Depleted soils

The soil has a variety of functions: it is not only the habitat for countless animals, plants, fungi and microorganisms, it also regulates natural cycles, is the basis for the cultivation of food and renewable raw materials and has an important filter function for groundwater. Soils are of central importance for our ecosystems and our well-being. Depleted soils are a major problem for intensified agriculture. Monocultures remove important nutrients from the soil. Natural cycles no longer work in them. The application of pesticides harms soil biodiversity. The soil organisms are indispensable for a variety of functions in the ecosystem. They provide nutrients for plants and other living beings, bind nitrogen, filter water and create a fertile and water-storing soil structure. Heavy agricultural machinery ensures compacted soil in which rainwater can no longer seep away. This results in poor growth conditions for the plants and reduced yields.

Water as a critical raw material

About 70 percent of the earth’s surface is covered by water. However, only about one percent of this is available as drinking water. The availability of water is influenced on the one hand by precipitation and on the other hand strongly by temperature-dependent evaporation. In the course of climate change, the amount of precipitation in the regions of the world will change, and with it the availability of water. In Germany, irrigation has so far only played a subordinate role. This may change in the coming years with increasing weather extremes. In the course of the growing world population, water consumption by humans has roughly tripled over the past 50 years. At the same time, the groundwater reserves are increasingly being used up and the existing water resources are becoming more and more polluted. Water scarcity will worsen and worsen over the next few decades. At the same time, agriculture has a high demand for water.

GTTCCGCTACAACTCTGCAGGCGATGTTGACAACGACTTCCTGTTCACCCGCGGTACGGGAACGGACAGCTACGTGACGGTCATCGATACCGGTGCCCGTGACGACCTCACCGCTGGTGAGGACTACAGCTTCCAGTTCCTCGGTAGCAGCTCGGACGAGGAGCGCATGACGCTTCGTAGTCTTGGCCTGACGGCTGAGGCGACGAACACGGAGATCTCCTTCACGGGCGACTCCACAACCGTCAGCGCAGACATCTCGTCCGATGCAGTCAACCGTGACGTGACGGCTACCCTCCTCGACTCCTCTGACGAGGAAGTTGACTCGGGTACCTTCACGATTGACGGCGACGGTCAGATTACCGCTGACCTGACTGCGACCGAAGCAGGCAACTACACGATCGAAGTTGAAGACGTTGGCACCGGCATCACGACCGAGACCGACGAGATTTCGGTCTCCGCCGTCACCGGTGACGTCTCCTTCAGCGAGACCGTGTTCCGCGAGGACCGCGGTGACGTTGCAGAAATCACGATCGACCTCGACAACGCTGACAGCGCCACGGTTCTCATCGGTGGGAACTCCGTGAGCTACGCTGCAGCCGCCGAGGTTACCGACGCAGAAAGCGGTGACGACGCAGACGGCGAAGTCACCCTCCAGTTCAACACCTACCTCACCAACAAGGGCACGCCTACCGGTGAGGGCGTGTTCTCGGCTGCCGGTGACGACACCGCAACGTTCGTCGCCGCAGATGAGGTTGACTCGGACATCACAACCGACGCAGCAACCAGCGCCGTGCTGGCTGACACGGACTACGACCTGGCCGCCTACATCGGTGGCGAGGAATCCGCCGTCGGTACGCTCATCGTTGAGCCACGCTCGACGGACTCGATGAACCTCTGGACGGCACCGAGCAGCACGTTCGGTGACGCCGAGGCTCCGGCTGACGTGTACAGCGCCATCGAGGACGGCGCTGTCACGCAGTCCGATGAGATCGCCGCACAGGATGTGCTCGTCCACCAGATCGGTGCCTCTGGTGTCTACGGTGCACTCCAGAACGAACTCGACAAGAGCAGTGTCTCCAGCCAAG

A 1: 1 substitution of petroleum-based raw materials cannot and must not be the goal of the bioeconomy at the level of our current consumption and economic activity. The implementation of the bioeconomy cannot be achieved in the long term by using intelligent technologies alone, but also requires a drastic change in existing consumption and lifestyle habits. Biomass is scarce and sustainably produced biomass is still much scarcer – therefore a bioeconomy must always be geared towards producing and consuming significantly less, extending the lifespan of products and leaving a smaller ecological footprint overall.



EDITOR’S NOTE: This article is a translation. Apologies should the grammar and / or sentence structure not be perfect.